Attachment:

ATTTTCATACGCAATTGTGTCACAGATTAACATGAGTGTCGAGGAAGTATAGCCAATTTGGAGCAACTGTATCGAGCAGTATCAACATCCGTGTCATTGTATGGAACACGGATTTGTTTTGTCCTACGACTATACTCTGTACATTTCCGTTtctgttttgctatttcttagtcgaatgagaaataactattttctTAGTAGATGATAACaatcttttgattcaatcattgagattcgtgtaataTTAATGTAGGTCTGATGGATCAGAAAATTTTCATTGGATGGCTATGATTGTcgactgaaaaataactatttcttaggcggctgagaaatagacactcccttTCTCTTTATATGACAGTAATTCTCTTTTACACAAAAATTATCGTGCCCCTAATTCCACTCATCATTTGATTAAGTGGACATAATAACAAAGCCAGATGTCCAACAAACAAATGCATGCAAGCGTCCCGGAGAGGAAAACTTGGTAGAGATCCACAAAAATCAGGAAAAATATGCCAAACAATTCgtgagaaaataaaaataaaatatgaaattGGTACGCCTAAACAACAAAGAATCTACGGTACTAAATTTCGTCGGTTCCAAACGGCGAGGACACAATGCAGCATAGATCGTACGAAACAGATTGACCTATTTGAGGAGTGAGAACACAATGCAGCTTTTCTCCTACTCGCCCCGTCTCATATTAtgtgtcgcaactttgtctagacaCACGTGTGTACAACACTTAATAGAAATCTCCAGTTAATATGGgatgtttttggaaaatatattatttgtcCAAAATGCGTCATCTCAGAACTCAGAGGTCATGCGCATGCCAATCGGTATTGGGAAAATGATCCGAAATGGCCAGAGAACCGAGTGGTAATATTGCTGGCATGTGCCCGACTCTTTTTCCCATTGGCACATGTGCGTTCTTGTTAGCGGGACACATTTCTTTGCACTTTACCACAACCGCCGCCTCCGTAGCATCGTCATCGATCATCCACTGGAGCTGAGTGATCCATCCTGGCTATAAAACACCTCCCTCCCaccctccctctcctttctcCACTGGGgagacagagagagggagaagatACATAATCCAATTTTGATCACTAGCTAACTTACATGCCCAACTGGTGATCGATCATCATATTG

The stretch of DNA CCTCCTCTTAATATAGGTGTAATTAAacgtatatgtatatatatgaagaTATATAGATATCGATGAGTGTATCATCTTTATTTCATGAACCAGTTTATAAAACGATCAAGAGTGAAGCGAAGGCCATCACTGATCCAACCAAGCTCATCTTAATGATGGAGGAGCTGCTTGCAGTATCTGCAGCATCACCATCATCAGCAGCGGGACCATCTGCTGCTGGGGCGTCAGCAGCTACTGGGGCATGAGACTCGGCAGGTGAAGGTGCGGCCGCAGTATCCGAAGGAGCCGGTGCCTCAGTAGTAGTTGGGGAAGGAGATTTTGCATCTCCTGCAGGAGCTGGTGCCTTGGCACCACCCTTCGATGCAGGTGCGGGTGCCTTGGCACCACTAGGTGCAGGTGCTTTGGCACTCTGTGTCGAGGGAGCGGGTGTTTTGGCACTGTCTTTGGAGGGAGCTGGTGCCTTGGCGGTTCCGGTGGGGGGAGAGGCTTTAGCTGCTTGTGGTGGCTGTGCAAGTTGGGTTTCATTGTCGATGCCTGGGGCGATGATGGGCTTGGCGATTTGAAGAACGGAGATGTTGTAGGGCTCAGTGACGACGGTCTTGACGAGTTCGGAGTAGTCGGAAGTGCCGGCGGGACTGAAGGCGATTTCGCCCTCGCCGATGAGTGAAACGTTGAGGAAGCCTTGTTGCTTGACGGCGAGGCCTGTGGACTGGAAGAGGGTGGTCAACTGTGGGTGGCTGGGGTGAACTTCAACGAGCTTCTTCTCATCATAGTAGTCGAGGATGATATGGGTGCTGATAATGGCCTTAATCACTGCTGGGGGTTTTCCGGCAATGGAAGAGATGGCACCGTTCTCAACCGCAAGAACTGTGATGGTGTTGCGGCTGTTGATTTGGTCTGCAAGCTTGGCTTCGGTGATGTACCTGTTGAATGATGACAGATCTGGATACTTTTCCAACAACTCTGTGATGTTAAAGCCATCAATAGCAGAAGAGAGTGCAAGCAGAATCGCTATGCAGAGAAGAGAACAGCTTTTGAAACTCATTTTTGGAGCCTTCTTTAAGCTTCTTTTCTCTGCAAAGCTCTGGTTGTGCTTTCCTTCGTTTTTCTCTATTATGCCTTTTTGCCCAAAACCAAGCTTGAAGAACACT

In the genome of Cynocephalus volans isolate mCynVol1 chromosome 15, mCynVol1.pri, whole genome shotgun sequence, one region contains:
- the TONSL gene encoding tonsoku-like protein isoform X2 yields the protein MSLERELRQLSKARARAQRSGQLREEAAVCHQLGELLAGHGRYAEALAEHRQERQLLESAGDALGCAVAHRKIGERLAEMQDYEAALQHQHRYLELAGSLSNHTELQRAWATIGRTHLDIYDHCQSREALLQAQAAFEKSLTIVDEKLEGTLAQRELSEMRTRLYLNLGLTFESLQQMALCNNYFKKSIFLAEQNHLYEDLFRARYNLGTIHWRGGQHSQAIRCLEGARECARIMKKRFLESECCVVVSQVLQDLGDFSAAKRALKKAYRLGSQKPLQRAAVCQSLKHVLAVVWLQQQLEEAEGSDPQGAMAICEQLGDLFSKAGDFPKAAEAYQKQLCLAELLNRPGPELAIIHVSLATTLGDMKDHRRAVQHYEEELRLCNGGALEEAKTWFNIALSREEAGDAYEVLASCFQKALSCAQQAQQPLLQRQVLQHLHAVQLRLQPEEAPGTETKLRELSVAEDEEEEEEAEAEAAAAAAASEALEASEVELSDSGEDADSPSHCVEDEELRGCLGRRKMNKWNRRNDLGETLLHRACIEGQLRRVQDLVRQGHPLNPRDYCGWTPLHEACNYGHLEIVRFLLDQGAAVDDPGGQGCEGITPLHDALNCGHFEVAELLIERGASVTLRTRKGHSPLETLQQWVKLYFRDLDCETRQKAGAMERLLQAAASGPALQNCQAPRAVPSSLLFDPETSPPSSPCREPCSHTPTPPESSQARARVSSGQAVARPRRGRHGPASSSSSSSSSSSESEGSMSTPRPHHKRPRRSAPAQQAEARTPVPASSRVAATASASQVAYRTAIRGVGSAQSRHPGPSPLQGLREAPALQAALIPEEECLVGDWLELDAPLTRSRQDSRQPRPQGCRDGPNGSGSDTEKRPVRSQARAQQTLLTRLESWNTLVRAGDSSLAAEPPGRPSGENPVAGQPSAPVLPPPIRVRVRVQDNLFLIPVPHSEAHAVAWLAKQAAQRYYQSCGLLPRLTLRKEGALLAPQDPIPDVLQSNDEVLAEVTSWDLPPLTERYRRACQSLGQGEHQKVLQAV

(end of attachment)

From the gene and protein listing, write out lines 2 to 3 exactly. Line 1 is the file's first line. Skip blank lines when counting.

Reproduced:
The stretch of DNA CCTCCTCTTAATATAGGTGTAATTAAacgtatatgtatatatatgaagaTATATAGATATCGATGAGTGTATCATCTTTATTTCATGAACCAGTTTATAAAACGATCAAGAGTGAAGCGAAGGCCATCACTGATCCAACCAAGCTCATCTTAATGATGGAGGAGCTGCTTGCAGTATCTGCAGCATCACCATCATCAGCAGCGGGACCATCTGCTGCTGGGGCGTCAGCAGCTACTGGGGCATGAGACTCGGCAGGTGAAGGTGCGGCCGCAGTATCCGAAGGAGCCGGTGCCTCAGTAGTAGTTGGGGAAGGAGATTTTGCATCTCCTGCAGGAGCTGGTGCCTTGGCACCACCCTTCGATGCAGGTGCGGGTGCCTTGGCACCACTAGGTGCAGGTGCTTTGGCACTCTGTGTCGAGGGAGCGGGTGTTTTGGCACTGTCTTTGGAGGGAGCTGGTGCCTTGGCGGTTCCGGTGGGGGGAGAGGCTTTAGCTGCTTGTGGTGGCTGTGCAAGTTGGGTTTCATTGTCGATGCCTGGGGCGATGATGGGCTTGGCGATTTGAAGAACGGAGATGTTGTAGGGCTCAGTGACGACGGTCTTGACGAGTTCGGAGTAGTCGGAAGTGCCGGCGGGACTGAAGGCGATTTCGCCCTCGCCGATGAGTGAAACGTTGAGGAAGCCTTGTTGCTTGACGGCGAGGCCTGTGGACTGGAAGAGGGTGGTCAACTGTGGGTGGCTGGGGTGAACTTCAACGAGCTTCTTCTCATCATAGTAGTCGAGGATGATATGGGTGCTGATAATGGCCTTAATCACTGCTGGGGGTTTTCCGGCAATGGAAGAGATGGCACCGTTCTCAACCGCAAGAACTGTGATGGTGTTGCGGCTGTTGATTTGGTCTGCAAGCTTGGCTTCGGTGATGTACCTGTTGAATGATGACAGATCTGGATACTTTTCCAACAACTCTGTGATGTTAAAGCCATCAATAGCAGAAGAGAGTGCAAGCAGAATCGCTATGCAGAGAAGAGAACAGCTTTTGAAACTCATTTTTGGAGCCTTCTTTAAGCTTCTTTTCTCTGCAAAGCTCTGGTTGTGCTTTCCTTCGTTTTTCTCTATTATGCCTTTTTGCCCAAAACCAAGCTTGAAGAACACT

In the genome of Cynocephalus volans isolate mCynVol1 chromosome 15, mCynVol1.pri, whole genome shotgun sequence, one region contains: